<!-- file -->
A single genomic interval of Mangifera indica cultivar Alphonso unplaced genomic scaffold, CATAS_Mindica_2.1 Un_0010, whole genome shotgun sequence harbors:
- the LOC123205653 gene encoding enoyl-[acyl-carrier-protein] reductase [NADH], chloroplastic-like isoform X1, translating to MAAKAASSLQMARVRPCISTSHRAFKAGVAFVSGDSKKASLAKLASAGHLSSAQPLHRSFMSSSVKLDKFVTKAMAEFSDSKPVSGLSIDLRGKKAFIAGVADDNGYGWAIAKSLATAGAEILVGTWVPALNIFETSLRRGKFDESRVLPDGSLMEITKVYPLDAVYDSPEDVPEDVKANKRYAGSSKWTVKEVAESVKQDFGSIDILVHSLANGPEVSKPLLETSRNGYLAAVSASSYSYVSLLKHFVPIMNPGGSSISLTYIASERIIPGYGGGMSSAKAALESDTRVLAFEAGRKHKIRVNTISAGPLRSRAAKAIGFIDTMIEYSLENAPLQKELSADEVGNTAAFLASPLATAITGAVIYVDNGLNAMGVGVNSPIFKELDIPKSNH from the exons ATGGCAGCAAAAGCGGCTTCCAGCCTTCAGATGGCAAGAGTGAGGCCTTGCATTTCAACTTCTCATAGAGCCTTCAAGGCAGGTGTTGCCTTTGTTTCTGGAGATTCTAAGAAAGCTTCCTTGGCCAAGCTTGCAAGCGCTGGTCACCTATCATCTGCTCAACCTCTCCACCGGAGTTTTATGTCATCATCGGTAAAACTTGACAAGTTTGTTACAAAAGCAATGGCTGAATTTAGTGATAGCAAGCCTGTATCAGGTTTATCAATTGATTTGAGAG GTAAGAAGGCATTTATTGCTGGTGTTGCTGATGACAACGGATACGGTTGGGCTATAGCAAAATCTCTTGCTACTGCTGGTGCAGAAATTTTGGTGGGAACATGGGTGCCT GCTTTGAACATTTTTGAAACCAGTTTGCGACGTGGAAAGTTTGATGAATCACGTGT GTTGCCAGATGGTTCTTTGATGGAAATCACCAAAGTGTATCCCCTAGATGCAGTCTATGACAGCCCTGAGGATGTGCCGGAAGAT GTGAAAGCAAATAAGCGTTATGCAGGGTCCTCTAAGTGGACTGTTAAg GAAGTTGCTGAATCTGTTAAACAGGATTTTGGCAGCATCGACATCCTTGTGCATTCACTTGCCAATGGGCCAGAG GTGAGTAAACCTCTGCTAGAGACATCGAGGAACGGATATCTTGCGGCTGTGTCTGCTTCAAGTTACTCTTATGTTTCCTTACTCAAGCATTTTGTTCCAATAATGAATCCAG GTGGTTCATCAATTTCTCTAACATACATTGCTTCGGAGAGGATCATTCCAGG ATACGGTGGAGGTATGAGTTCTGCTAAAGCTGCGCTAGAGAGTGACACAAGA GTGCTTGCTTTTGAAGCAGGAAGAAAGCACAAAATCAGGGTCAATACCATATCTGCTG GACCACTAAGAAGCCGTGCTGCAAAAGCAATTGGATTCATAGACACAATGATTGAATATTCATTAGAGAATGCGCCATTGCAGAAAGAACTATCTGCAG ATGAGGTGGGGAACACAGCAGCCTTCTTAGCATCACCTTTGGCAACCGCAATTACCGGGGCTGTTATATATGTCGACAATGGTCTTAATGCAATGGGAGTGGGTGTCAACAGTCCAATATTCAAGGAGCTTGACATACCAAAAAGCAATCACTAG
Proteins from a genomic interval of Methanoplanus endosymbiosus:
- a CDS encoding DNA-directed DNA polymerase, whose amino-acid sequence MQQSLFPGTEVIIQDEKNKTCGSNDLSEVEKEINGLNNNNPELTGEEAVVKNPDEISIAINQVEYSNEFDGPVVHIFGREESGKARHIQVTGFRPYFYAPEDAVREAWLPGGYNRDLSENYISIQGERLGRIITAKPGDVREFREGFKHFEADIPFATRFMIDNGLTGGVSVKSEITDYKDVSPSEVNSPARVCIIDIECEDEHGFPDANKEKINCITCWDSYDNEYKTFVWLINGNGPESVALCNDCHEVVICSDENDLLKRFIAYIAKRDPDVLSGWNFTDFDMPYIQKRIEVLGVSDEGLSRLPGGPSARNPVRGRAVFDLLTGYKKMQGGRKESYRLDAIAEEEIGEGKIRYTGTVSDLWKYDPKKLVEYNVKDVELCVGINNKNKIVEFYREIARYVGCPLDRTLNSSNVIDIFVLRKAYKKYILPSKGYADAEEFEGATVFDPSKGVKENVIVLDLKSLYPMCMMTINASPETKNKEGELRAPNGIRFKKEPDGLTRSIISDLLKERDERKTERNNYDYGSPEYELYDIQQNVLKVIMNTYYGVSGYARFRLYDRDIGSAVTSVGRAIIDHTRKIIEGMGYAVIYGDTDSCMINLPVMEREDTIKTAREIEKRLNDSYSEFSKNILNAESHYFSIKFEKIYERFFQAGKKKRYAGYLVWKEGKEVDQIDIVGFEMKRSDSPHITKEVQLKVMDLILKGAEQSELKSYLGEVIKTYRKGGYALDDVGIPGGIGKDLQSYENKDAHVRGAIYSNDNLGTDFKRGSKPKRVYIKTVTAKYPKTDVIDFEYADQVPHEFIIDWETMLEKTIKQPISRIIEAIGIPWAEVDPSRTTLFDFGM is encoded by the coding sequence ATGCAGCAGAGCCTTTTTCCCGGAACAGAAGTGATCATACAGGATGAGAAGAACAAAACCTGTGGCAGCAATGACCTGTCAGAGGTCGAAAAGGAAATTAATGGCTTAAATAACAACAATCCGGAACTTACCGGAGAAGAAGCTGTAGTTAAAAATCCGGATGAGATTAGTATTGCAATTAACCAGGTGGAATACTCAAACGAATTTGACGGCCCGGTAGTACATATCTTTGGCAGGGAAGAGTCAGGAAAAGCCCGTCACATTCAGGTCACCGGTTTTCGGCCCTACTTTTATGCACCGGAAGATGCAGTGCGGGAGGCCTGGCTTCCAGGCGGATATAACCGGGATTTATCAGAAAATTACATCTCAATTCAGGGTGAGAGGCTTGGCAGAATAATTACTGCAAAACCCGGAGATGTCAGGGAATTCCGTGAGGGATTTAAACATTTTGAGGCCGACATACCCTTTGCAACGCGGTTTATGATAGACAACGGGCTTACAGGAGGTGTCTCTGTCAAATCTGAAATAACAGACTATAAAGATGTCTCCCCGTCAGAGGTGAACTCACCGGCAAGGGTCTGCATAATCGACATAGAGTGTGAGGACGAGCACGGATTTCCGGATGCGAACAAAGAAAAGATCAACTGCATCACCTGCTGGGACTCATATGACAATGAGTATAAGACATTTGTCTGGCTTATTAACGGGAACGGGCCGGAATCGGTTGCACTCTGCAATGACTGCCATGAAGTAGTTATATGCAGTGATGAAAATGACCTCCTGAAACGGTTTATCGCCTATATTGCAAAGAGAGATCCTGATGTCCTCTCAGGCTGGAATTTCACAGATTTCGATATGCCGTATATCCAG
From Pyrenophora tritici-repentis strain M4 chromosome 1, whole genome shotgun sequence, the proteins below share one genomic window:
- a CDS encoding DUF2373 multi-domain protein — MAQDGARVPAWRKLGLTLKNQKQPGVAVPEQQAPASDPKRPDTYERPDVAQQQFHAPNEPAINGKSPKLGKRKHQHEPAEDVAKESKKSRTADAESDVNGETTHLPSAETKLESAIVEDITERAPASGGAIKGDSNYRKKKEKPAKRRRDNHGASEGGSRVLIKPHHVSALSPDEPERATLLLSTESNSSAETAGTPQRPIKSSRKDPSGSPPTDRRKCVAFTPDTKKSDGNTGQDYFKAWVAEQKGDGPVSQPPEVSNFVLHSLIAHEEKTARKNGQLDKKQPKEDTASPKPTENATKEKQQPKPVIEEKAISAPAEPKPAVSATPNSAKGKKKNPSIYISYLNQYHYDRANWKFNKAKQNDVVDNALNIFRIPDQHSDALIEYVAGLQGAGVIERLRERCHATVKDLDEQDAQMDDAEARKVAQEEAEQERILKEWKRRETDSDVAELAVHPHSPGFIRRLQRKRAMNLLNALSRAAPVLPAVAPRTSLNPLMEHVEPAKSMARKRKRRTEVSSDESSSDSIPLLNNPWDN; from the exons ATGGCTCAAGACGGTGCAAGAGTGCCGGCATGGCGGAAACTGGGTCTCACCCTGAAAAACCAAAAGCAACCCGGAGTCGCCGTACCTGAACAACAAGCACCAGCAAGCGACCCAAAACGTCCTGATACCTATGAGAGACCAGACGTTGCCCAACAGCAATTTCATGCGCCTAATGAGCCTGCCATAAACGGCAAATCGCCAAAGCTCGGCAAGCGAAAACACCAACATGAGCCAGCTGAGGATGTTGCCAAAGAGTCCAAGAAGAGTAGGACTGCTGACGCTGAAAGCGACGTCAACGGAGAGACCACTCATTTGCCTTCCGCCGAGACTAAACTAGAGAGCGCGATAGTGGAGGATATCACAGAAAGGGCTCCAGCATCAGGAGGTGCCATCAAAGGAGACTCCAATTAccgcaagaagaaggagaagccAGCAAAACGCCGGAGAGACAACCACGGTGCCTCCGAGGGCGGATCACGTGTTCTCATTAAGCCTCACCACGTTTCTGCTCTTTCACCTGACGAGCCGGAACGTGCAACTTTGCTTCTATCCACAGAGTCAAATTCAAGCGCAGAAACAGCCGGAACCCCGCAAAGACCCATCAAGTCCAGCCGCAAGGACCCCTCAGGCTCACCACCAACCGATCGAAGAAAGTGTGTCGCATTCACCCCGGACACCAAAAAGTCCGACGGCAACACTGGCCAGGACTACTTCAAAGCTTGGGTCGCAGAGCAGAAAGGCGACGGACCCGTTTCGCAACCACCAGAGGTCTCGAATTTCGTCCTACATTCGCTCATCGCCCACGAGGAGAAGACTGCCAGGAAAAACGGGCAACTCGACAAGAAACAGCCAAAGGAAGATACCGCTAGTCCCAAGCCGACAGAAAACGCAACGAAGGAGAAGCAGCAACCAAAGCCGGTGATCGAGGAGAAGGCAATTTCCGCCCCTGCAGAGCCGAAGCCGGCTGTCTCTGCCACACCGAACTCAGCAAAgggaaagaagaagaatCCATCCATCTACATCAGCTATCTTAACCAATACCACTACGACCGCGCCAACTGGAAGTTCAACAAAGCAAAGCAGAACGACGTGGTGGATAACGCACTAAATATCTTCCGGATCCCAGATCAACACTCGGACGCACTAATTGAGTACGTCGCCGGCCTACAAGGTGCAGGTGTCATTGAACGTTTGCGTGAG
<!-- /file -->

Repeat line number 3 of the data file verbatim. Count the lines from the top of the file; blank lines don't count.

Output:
Proteins from a genomic interval of Methanoplanus endosymbiosus: